Thursday, June 13, 2024

Journalist Denise Maerker’s comments on polarization in Mexico strike a chord

Like the United States and many other countries, Mexico is politically polarized.

On one hand, President Andrés Manuel López Obrador (AMLO) has maintained high approval ratings throughout his six-year term, and over 33 million Mexicans voted for Claudia Sheinbaum, delivering a landslide victory to the ruling party candidate who has pledged to build on the “transformation” of Mexico initiated by her political mentor. The president has legions of devotees, colloquially known as AMLOvers.

President López Obrador and Claudia Sheinbaum
Claudia Sheinbaum’s landslide victory in the election signals that a majority of the population wants continuity of President López Obrador’s policies, which Sheinbaum has promised to build on. (Lopezobrador.org.mx)

On the other hand, millions of Mexicans loathe AMLO and believe that he — and the president-elect — pose a threat to Mexico and its democratic institutions, in part due to the constitutional reform proposals the president submitted to Congress earlier this year and which Sheinbaum supports. The presidential candidate most of those people supported on Sunday was Xóchitl Gálvez representing the PAN-PRI-PRD coalition, who received more than 15.5 million votes.

One manifestation of the political polarization in Mexico is that “friends and relatives no longer talk politics for fear of worsening unbridgeable divides,” the Associated Press said in a recent article.

On Sunday, while analyzing and discussing the election results during a Televisa broadcast, well-known journalist Denise Maerker weighed in on polarization in Mexico. Her remarks “resonated widely,” El Universal reported, and in this day and age that means they went viral on social media.

During a discussion with other high profile journalists, including Ciro Gómez Leyva and Jorge Ramos, Maerker was asked whether polarization is good, bad or “inevitable,” and whether there could be some kind of “national reconciliation” after the elections.

This clip of journalist Denise Maerker speaking about polarization in Mexico has 1.8 million views.

She began by speaking about the vast economic gulf between Mexico’s poorest people and the middle and upper classes. AMLO’s political base is mostly the former cohort — who have benefited from expanded social programs during the current administration — while more well-off Mexicans are more likely to be critical of the president.

“There is a polarization that is structural and it has to do with a deeply unequal society,” Maerker said.

“What does this polarization mean? The [different] social groups can’t think alike nor can they have common interests or views of the world,” she said, adding that in some cases they are incapable of understanding each other.

“The division between social classes and the immense inequality is a polarization in itself,” Maerker said.

A man with a wheelbarrow of plastic bottles
Mexico is a very unequal society, which Maerker emphasized is part of the structural polarization in the country. (Cuartoscuro)

The journalist asserted that López Obrador has exacerbated that polarization — and made the divide a more deeply political one — with his rhetoric, in which he often pits ordinary Mexican people, el pueblo, against “greedy” elites. He once derided the middle class as “aspirational” and “without moral scruples.”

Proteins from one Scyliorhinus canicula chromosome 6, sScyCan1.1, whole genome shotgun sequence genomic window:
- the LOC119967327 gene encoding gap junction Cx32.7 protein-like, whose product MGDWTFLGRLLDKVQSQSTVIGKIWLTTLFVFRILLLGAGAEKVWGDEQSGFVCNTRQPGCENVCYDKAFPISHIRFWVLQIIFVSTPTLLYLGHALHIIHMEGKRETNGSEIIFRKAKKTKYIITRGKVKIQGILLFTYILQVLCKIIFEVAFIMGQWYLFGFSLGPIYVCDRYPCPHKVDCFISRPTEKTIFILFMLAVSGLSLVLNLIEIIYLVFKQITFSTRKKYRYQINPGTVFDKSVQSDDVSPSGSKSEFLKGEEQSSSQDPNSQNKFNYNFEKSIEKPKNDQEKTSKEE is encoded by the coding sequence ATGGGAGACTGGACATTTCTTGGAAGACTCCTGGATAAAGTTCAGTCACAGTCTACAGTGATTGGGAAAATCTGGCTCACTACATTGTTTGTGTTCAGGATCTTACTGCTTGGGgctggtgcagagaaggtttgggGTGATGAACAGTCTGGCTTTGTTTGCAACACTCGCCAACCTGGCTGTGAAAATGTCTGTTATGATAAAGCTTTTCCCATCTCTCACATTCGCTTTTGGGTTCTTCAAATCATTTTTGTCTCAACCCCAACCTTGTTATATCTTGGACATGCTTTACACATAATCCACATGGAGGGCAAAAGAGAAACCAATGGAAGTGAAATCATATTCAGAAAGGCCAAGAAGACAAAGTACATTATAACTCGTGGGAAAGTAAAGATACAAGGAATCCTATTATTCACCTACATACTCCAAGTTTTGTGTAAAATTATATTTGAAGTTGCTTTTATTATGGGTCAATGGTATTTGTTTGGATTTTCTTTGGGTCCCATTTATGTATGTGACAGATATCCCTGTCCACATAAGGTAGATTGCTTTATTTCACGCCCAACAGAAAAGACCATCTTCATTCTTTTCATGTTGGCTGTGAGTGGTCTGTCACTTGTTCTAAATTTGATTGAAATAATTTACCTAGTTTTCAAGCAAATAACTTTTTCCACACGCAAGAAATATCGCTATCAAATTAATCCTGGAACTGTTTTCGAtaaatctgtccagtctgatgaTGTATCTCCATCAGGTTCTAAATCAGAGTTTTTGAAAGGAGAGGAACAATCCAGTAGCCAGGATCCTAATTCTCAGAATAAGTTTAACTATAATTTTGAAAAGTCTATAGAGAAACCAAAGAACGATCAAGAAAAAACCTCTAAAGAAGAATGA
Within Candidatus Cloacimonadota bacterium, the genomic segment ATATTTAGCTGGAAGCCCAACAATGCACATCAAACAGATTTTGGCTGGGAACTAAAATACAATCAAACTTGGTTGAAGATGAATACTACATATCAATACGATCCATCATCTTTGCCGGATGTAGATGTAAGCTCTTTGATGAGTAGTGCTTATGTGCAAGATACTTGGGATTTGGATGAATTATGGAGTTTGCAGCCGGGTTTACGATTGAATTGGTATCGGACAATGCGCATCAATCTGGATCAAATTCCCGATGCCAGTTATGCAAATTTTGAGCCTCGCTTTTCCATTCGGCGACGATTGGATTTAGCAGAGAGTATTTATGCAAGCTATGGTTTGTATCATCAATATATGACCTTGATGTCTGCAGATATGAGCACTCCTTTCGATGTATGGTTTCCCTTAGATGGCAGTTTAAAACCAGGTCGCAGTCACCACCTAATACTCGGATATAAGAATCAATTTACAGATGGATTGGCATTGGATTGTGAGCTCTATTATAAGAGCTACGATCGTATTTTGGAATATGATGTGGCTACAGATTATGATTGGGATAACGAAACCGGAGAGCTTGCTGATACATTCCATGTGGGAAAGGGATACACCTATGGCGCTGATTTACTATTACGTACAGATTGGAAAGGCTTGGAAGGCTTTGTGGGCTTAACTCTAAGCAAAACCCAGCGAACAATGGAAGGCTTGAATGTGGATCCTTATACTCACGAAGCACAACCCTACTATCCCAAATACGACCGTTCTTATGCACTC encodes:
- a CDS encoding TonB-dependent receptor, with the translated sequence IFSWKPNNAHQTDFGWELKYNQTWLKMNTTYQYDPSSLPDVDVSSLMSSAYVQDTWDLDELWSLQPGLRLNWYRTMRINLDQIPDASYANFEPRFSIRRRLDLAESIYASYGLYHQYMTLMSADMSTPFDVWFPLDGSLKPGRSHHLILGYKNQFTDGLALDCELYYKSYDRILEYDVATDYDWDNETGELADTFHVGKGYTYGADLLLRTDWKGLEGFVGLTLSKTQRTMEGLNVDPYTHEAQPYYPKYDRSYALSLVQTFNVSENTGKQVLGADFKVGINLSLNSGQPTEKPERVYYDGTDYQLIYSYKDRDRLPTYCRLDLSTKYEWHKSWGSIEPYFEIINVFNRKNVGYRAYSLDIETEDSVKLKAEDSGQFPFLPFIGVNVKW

“What López Obrador did,” Maerker said “was to bring this existing polarization out into the light and throw loads of gasoline on it.”

She asserted that political polarization can be reduced “very quickly” if the “gasoline the president throws every morning” at his press conferences, or mañaneras, is no longer thrown.

“I believe there is a polarization [in Mexico] that is deeply fueled [by López Obrador],” Maerker said, referring to political polarization rather than “structural,” economic polarization.

“I believe that [political polarization] is going to diminish” when López Obrador leaves office, she said.

However, structural polarization won’t diminish until Mexican society becomes “more even,” Maerker added.

Supporters of Xóchtil Gálvez at campaign event
Will there be less divisiveness during the next presidential term? Maerker asserts that political polarization will recede when AMLO leaves power, and Sheinbaum has said she wants to unite Mexican society. (Cuartoscuro)

“It’s obviously structural [polarization] that gives rise … to tremendous differences [between classes],” she said, noting that many Mexicans find it impossible to understand why their fellow citizens voted for Sheinbaum, or why they voted for Gálvez, as the case may be.

“This lack of understanding is because there are places in society that are profoundly different,” Maerker said.

Her explanation of polarization in Mexico was “widely praised” on social media, El Universal said, highlighting comments such as “I completely agree with Denise Maerker” and “while people with money continue living in their bubble and don’t see the reality of the country, this will continue happening.”

One comment beneath a clip of Maerker’s remarks that has been watched 1.8 million times simply said: “Very true.”

It remains to be seen whether Sheinbaum — who has said she wants to unite Mexican society — will be able to reduce polarization with less divisive rhetoric, but one thing that is clear is that combating political division will be one of the key challenges for the incoming president, along with things such as reducing violence, growing the economy, managing the relationship with the United States and lifting even more Mexicans out of poverty.

Mexico News Daily 

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